The present study aims to further examine the persuasive effect of pictures in a print ad according to the recipient’s ability to process the information and to observe to what extent the presence of a picture could negatively influence recipients’ attitude toward the ad’s verbal claim.

Design/methodology/approach

Two studies were designed to manipulate the presence vs absence of an attractive/unattractive picture, the kind of verbal claims (affectively based vs rationally based) and the recipient’s ability to process the ad (cognitive load vs no cognitive load).

Findings

Main findings showed that the presence of an attractive picture elicited an unfavorable attitude toward the functional verbal claim when recipients were not cognitively charged. Furthermore, it proved to be a mediator of the influence of pictures on attitude toward the ad. The positive influence of an attractive picture on product evaluation and purchase intention was greater under a cognitive load but showed contrasting results for price perceptions. For the unattractive picture, cognitive load was found to be a moderator only when recipients had to infer the product price.

Research limitations/implications

The present research emphasized the negative influence of attractive pictures on functional verbal claims and the moderating role of cognitive load on pictorial stimuli either acting as peripheral or central cues in the persuasive process.

Practical implications

Practitioners may want to consider that an attractive picture in advertising is not always the best route for persuasion, especially when the verbal ad content emphasizes the product’s properties.

Originality/value

The present study provides new insights regarding the role of pictures in advertising persuasive effectiveness. Until now, no research had addressed the extent to which the presence of a picture could affect processing of an ad’s verbal claims. Additionally, the present study expands research on persuasive communication and affirms the necessity of more intensively investigating the role of pictures in advertising under the rubric of information processing level.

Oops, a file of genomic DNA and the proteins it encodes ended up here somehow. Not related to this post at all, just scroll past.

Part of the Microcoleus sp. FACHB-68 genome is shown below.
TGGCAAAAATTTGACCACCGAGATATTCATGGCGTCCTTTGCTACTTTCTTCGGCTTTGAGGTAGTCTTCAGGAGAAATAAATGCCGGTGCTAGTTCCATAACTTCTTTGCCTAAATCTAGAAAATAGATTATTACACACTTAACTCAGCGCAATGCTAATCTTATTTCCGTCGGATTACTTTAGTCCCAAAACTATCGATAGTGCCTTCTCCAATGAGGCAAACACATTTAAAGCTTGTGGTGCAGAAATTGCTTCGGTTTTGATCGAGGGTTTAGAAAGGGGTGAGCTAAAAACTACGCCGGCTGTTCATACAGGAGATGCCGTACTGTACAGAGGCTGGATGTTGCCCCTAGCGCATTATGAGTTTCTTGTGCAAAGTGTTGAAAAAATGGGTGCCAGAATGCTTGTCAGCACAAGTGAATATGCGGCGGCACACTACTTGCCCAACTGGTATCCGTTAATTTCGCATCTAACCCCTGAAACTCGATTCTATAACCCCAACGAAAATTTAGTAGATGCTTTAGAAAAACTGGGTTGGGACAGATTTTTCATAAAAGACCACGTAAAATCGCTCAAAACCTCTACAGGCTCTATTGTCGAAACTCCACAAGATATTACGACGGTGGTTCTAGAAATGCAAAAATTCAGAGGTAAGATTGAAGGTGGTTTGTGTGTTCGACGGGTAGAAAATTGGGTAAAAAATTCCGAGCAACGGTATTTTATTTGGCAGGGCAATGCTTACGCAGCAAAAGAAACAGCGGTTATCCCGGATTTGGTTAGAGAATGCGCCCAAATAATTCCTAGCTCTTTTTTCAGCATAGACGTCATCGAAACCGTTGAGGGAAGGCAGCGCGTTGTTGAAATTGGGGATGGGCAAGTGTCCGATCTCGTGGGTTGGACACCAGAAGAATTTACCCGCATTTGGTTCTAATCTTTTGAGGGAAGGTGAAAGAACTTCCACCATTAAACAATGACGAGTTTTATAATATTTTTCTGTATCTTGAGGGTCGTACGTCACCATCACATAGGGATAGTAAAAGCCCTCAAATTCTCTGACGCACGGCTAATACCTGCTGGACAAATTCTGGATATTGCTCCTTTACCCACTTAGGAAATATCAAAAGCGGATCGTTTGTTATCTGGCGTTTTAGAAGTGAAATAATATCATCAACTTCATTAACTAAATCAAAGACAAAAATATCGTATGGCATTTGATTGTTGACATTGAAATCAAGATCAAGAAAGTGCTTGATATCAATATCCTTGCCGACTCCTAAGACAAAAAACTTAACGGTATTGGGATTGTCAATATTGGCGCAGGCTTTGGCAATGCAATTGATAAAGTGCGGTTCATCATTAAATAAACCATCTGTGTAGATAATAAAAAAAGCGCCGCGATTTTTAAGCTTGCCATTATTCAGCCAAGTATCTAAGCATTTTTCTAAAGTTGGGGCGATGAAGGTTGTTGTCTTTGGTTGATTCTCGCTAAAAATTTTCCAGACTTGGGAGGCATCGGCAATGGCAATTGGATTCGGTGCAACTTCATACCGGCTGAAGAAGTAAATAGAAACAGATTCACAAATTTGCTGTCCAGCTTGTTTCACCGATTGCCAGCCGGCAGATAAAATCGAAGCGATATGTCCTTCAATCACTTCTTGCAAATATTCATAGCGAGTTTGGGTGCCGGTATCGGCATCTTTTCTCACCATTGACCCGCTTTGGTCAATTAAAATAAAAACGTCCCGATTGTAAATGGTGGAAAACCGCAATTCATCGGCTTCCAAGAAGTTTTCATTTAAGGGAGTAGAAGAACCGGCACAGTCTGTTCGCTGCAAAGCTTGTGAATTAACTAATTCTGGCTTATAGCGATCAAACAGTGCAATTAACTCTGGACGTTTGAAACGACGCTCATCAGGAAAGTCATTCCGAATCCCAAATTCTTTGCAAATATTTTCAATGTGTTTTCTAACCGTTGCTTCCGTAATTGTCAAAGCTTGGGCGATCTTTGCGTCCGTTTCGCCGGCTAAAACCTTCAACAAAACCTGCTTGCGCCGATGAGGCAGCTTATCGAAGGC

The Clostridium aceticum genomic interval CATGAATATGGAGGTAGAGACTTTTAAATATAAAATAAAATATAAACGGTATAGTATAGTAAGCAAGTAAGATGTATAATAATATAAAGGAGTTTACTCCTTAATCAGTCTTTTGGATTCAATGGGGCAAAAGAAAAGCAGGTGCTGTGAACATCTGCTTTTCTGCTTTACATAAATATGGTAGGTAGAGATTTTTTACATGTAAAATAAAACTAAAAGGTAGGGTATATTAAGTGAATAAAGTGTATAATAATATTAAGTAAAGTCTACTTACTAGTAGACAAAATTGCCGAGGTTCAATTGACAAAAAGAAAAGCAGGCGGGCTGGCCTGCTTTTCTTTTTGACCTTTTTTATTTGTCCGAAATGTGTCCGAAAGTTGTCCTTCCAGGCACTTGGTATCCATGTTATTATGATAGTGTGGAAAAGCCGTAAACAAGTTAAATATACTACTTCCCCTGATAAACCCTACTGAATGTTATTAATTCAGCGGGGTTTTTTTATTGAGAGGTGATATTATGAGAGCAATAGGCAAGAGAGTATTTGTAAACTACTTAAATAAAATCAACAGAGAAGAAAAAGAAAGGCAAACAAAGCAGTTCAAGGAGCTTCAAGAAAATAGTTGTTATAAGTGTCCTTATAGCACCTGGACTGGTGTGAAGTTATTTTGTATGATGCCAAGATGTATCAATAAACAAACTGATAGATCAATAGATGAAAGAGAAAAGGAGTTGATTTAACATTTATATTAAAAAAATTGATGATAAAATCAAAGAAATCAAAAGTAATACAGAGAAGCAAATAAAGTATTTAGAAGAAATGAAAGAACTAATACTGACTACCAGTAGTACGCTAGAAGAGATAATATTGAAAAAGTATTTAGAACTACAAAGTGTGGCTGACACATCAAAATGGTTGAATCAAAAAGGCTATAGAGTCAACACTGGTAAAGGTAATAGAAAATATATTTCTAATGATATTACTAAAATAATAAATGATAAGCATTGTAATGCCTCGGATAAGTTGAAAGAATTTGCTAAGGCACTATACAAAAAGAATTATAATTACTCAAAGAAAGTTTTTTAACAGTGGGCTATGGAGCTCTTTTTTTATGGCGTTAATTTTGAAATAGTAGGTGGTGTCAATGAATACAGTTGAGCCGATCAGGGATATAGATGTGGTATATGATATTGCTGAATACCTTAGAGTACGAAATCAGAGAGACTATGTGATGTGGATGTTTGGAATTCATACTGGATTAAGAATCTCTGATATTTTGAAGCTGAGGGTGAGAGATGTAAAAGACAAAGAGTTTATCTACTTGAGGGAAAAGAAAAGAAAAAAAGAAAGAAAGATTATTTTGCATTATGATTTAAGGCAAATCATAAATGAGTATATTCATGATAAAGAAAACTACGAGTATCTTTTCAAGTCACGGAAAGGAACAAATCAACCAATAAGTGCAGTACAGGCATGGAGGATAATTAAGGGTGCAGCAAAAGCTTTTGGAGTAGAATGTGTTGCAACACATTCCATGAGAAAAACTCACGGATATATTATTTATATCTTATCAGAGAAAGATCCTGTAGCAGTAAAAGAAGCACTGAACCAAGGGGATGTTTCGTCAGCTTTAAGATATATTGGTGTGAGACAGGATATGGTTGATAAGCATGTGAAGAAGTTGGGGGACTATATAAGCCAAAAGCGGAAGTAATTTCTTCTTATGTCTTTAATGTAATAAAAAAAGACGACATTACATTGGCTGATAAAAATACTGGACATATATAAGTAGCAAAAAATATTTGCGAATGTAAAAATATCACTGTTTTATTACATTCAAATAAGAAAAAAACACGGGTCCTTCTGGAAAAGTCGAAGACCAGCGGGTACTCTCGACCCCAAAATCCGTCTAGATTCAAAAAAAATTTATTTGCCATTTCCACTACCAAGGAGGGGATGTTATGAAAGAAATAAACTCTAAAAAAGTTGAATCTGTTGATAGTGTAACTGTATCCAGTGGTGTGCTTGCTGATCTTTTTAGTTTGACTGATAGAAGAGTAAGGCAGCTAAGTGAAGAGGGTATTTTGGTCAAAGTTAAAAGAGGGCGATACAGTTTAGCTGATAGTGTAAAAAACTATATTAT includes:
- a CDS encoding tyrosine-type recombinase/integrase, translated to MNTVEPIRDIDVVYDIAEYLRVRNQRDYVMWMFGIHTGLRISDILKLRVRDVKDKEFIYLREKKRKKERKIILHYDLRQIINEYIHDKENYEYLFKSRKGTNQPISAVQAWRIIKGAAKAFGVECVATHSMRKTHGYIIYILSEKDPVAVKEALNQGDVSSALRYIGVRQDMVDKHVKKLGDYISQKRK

Details

Journal of Consumer Marketing, vol. 34 no. 7
Type: Research Article
ISSN: 0736-3761

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Article
Publication date: 5 February 2018

Emmanuel Mogaji, Barbara Czarnecka and Annie Danbury

The purpose of this paper is twofold: to analyse the use of emotional appeals in business-to-business (B2B) bank advertisements and to understand business owners…

Abstract

Purpose

The purpose of this paper is twofold: to analyse the use of emotional appeals in business-to-business (B2B) bank advertisements and to understand business owners’ perceptions of such appeals.

Design/methodology/approach

In Study 1,834 print advertisements collected from British newspapers were content analysed. In Study 2, semi-structured interviews with 17 business owners operating a business current account with a British bank were carried out.

Findings

Emotional appeals are embedded in B2B financial services advertisements, and business owners acknowledge the presence of emotional appeals; however, the perceived congruency between emotional appeal and financial services could not be established as participants reported a largely utilitarian, need- and benefit-driven decision-making process.